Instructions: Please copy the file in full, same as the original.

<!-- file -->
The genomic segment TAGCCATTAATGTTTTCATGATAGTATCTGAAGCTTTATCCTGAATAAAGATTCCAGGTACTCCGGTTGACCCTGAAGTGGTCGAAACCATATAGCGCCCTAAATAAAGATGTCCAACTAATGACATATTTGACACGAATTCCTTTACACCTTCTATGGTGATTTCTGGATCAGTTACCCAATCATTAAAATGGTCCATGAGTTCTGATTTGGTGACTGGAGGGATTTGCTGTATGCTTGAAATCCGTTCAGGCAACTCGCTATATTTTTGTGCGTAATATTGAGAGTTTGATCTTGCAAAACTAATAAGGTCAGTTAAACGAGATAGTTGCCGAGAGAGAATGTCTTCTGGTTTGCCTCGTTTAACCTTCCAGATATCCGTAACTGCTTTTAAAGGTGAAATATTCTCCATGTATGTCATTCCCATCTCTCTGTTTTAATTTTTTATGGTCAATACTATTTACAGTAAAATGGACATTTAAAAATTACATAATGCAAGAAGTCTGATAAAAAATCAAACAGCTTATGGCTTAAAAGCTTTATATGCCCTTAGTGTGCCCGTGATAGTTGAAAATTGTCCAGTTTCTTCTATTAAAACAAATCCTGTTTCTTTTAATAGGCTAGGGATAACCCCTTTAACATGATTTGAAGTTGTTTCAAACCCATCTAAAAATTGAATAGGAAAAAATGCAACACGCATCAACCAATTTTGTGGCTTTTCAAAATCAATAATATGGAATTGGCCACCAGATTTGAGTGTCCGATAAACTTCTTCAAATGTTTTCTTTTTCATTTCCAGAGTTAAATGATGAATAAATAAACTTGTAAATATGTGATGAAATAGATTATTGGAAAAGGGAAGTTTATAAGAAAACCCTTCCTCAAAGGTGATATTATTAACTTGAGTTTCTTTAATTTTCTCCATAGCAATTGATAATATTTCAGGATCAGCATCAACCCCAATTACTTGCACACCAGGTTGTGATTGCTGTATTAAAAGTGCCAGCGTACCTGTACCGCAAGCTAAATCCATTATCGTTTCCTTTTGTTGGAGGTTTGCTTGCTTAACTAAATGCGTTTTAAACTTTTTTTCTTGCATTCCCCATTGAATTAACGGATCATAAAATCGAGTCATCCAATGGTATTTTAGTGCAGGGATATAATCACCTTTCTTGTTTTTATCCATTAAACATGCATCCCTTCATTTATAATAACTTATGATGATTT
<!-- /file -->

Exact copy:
The genomic segment TAGCCATTAATGTTTTCATGATAGTATCTGAAGCTTTATCCTGAATAAAGATTCCAGGTACTCCGGTTGACCCTGAAGTGGTCGAAACCATATAGCGCCCTAAATAAAGATGTCCAACTAATGACATATTTGACACGAATTCCTTTACACCTTCTATGGTGATTTCTGGATCAGTTACCCAATCATTAAAATGGTCCATGAGTTCTGATTTGGTGACTGGAGGGATTTGCTGTATGCTTGAAATCCGTTCAGGCAACTCGCTATATTTTTGTGCGTAATATTGAGAGTTTGATCTTGCAAAACTAATAAGGTCAGTTAAACGAGATAGTTGCCGAGAGAGAATGTCTTCTGGTTTGCCTCGTTTAACCTTCCAGATATCCGTAACTGCTTTTAAAGGTGAAATATTCTCCATGTATGTCATTCCCATCTCTCTGTTTTAATTTTTTATGGTCAATACTATTTACAGTAAAATGGACATTTAAAAATTACATAATGCAAGAAGTCTGATAAAAAATCAAACAGCTTATGGCTTAAAAGCTTTATATGCCCTTAGTGTGCCCGTGATAGTTGAAAATTGTCCAGTTTCTTCTATTAAAACAAATCCTGTTTCTTTTAATAGGCTAGGGATAACCCCTTTAACATGATTTGAAGTTGTTTCAAACCCATCTAAAAATTGAATAGGAAAAAATGCAACACGCATCAACCAATTTTGTGGCTTTTCAAAATCAATAATATGGAATTGGCCACCAGATTTGAGTGTCCGATAAACTTCTTCAAATGTTTTCTTTTTCATTTCCAGAGTTAAATGATGAATAAATAAACTTGTAAATATGTGATGAAATAGATTATTGGAAAAGGGAAGTTTATAAGAAAACCCTTCCTCAAAGGTGATATTATTAACTTGAGTTTCTTTAATTTTCTCCATAGCAATTGATAATATTTCAGGATCAGCATCAACCCCAATTACTTGCACACCAGGTTGTGATTGCTGTATTAAAAGTGCCAGCGTACCTGTACCGCAAGCTAAATCCATTATCGTTTCCTTTTGTTGGAGGTTTGCTTGCTTAACTAAATGCGTTTTAAACTTTTTTTCTTGCATTCCCCATTGAATTAACGGATCATAAAATCGAGTCATCCAATGGTATTTTAGTGCAGGGATATAATCACCTTTCTTGTTTTTATCCATTAAACATGCATCCCTTCATTTATAATAACTTATGATGATTT